It wasn’t until I went to the University of Hull in 1988 to read English that the collecting mania took off, and I tracked down the last few titles. So as I came to the end of my degree, and wondered what to do next, I thought I’d do a Ph.D. on Dick. It meant I could stay in Hull, and read books for three years, although it took the best part of five in the end.
FCB: Is the Pocket Essentials title a version of your Ph.D.?
AMB: Good lord, no, although I’d be lying if I didn’t admit there wasn’t the odd sentence in common and some of the ideas. No, a lot of the Ph.D. is the kind of long words that scare most people, myself included, and I was seeking something a little more accessible than that. My Ph.D. was called Ontology and Ethics in the Writings of Philip K Dick, which is hardly the title of a bestseller.
    I told Paul Duncan that I’d written on Dick before, and that I’d written stuff in Foundation, Science Fiction Studies and so on. I sent him copies of some of the things I’d written. Colin and Mitch did some vouching for me as well. Paul seemed impressed, so he gave me the go ahead to write the book.


FCB: Didn’t you just duck saying what you wrote about in your Ph.D.?
AMB: OK, the 25 words or less version of the thesis is: “If other people aren’t real, how should you treat them?” Again and again in the novels you’ll see that ethics come out ahead; it’s not whether a situation is real that matters, but whether an action is morally correct. You get that kind of thing on the Internet all the time, when someone’s being an idiot or worse, but you’ve got to still treat them with courtesy or you’re no worse than an android yourself. You can’t just assume they’re beneath contempt. In that sense, reading Philip K. Dick changed my life, although there are moments when it is difficult, and you wouldn’t be human if you didn’t fail sometimes. That’s what’s so fascinating about Deckard’s dilemma at the end of Do Androids Dream? – he’s got to violate his own identity.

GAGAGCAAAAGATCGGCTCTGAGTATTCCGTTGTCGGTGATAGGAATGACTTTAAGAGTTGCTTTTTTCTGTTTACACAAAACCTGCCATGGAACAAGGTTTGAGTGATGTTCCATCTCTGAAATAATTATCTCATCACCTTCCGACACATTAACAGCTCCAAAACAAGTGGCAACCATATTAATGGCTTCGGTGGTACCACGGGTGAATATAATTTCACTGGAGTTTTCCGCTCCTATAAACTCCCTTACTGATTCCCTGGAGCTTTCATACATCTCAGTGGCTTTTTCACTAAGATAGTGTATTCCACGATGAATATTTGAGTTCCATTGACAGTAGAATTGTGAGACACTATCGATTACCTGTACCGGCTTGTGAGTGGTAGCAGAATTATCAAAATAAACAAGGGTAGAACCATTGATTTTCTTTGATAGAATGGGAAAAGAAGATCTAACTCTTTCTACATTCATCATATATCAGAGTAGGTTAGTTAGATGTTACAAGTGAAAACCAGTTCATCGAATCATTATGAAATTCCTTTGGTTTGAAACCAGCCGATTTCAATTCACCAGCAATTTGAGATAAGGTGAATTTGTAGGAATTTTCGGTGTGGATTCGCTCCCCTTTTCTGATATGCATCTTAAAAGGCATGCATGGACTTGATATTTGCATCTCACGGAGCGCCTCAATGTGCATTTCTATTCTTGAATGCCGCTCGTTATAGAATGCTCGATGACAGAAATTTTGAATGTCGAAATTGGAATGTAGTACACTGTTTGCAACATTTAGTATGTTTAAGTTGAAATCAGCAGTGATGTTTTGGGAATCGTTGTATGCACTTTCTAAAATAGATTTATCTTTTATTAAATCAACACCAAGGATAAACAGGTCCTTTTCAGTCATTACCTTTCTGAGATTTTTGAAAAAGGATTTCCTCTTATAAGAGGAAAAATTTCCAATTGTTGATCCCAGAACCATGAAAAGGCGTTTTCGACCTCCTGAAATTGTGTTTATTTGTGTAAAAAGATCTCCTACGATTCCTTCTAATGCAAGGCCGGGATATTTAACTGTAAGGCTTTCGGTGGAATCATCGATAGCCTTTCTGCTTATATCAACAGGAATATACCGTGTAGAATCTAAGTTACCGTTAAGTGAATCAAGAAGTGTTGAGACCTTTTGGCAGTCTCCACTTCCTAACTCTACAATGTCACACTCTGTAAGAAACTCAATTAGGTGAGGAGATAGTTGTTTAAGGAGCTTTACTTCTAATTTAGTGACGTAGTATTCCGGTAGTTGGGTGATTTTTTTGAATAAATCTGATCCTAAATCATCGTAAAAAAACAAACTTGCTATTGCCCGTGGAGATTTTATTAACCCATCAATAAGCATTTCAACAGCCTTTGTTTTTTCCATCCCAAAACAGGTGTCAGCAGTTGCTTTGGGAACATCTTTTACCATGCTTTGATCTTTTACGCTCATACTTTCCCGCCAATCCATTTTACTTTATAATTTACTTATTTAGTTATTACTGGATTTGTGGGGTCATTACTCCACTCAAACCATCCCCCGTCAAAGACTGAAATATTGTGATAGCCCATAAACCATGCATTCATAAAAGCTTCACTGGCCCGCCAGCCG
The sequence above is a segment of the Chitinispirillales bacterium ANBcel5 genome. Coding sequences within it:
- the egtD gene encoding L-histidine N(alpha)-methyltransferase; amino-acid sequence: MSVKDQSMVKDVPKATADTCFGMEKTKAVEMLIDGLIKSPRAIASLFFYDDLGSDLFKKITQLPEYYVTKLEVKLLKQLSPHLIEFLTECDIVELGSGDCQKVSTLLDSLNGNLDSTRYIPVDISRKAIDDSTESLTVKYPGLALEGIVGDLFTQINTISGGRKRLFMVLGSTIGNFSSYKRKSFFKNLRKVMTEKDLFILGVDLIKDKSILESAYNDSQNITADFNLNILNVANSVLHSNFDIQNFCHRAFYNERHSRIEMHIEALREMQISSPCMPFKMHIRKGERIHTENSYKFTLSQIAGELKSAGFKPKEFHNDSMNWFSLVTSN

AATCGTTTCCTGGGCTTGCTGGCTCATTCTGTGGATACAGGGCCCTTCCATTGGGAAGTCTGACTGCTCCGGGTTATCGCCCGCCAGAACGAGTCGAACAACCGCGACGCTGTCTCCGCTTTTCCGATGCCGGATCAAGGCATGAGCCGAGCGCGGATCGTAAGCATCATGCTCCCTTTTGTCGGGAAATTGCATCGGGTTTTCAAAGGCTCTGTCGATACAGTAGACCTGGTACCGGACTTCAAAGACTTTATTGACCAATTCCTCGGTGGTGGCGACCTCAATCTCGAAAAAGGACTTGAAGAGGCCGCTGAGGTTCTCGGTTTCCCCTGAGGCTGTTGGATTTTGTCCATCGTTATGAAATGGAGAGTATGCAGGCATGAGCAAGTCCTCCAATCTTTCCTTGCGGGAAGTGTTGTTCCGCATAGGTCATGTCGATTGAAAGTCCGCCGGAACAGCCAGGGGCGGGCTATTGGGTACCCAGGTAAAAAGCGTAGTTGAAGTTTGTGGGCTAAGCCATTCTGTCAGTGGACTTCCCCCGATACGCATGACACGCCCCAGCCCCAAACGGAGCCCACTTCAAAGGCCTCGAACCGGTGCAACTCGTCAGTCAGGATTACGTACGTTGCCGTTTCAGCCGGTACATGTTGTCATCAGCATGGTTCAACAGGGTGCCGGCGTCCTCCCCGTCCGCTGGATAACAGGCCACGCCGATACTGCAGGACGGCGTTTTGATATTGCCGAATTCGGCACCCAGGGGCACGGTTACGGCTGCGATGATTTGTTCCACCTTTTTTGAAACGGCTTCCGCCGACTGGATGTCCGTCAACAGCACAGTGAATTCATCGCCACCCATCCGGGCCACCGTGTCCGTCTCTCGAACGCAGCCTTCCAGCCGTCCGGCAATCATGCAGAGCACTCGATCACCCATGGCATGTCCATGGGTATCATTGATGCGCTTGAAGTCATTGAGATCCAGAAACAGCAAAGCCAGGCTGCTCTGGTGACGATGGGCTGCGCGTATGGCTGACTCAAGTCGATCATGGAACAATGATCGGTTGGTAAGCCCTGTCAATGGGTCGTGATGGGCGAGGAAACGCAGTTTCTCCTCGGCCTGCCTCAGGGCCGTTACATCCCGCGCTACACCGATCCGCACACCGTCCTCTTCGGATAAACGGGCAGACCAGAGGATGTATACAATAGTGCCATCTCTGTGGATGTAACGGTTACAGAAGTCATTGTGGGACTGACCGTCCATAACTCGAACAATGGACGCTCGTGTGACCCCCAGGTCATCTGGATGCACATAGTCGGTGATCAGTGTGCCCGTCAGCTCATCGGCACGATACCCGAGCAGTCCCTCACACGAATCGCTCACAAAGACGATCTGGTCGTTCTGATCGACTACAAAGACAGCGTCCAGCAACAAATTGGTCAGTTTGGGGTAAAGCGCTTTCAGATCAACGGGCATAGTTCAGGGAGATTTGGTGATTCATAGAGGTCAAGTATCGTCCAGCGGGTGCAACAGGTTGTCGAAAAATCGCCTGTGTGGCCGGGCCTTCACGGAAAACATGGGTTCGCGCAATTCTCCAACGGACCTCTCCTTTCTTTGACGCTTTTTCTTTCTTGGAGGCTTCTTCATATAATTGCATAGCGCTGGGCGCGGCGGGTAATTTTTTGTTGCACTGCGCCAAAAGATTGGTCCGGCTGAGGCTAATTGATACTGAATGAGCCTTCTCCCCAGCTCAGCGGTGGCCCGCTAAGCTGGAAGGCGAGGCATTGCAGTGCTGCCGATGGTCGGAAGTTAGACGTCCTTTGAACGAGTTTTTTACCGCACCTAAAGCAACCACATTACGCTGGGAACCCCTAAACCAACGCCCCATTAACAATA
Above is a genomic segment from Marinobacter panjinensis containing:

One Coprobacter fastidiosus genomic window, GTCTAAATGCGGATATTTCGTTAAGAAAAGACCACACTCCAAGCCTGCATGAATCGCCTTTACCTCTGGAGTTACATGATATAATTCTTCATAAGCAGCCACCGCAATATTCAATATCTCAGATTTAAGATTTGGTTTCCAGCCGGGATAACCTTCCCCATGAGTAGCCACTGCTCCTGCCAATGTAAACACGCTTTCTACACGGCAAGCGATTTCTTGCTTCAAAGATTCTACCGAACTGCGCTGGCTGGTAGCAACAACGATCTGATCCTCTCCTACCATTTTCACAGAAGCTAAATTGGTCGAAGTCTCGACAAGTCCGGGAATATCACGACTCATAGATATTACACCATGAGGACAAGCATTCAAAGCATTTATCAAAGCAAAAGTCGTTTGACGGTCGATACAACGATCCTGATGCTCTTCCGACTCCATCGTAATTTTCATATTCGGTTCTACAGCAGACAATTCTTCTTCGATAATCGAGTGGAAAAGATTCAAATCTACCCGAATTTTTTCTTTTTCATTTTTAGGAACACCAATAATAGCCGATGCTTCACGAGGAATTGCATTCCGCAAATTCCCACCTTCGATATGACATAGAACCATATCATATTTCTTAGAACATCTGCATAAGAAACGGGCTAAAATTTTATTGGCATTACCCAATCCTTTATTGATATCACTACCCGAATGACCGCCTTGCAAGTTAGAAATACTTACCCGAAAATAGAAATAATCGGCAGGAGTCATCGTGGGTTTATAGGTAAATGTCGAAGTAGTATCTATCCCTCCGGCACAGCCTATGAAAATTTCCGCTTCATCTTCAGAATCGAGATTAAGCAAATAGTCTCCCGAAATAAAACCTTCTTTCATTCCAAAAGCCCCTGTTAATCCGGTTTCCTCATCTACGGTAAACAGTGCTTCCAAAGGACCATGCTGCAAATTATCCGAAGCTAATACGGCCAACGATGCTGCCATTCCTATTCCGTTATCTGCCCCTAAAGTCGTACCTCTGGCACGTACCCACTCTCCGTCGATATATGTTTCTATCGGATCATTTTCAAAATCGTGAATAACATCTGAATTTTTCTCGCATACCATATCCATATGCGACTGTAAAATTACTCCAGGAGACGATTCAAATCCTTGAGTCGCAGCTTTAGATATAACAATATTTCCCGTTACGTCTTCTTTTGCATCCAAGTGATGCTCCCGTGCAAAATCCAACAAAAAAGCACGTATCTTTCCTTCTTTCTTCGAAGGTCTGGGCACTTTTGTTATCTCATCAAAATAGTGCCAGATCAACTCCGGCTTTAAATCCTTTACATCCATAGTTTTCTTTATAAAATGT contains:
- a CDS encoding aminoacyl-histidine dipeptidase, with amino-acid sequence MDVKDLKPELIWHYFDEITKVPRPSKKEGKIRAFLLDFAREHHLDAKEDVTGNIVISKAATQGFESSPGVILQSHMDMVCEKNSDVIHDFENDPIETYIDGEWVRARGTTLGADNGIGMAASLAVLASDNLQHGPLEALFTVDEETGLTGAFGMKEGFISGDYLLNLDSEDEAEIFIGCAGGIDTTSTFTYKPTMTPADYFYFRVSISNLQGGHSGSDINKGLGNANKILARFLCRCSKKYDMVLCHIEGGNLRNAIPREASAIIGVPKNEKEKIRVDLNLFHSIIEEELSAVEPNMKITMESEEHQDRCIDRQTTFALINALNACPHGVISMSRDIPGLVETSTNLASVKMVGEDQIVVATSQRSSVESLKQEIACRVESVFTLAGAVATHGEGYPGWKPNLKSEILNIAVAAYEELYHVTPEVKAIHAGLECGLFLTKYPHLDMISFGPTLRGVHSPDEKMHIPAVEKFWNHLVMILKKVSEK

FCB: How did you find a thesis supervisor?
AMB: Well, I was lucky – pretty much everything I’ve done with Dick has been down to luck – in that Rowland Wymer was already at the University of Hull, and he was interested in science fiction. It seemed as easy to do a Ph.D. there as anywhere else, especially as I had friends there and the cost of living was low. At that point I was obsessed with Dick, and I wanted to try and work out why he played with my head so much when I read him. You can read a paragraph and something you took to be real turns out to be fake – and you can’t quite work out what’s happened. Take the beginning of The Three Stigmata of Palmer Eldritch, where Leo offers us hope for the future – except that by the end of the novel he’s apparently turned into Palmer Eldritch. How are we meant to read Leo’s optimism? I never did quite find an answer. Or ever quite understood how Dick played with my head so much. You’ve got to believe six impossible things at once. Still, if I did find the answer, I’d not have so much fun trying to find out.


FCB: Your supervisor was happy to do it? You never experienced any prejudice against sf from colleagues?
AMB: Not really, if only because others were working on Ballard and Heinlein. And if you wrap what you say in literary theory, and long words, colleagues then take it seriously. I think most British English Literature departments are open to most kinds of literature and popular fiction these days; they’re too desperate to get postgraduates on the books to worry about it. I know people that have done Ph.D.’s on gay pornography, sadomasochism or masturbation – Dick is rather tame compared to that. I think I only really began to suffer when I graduated.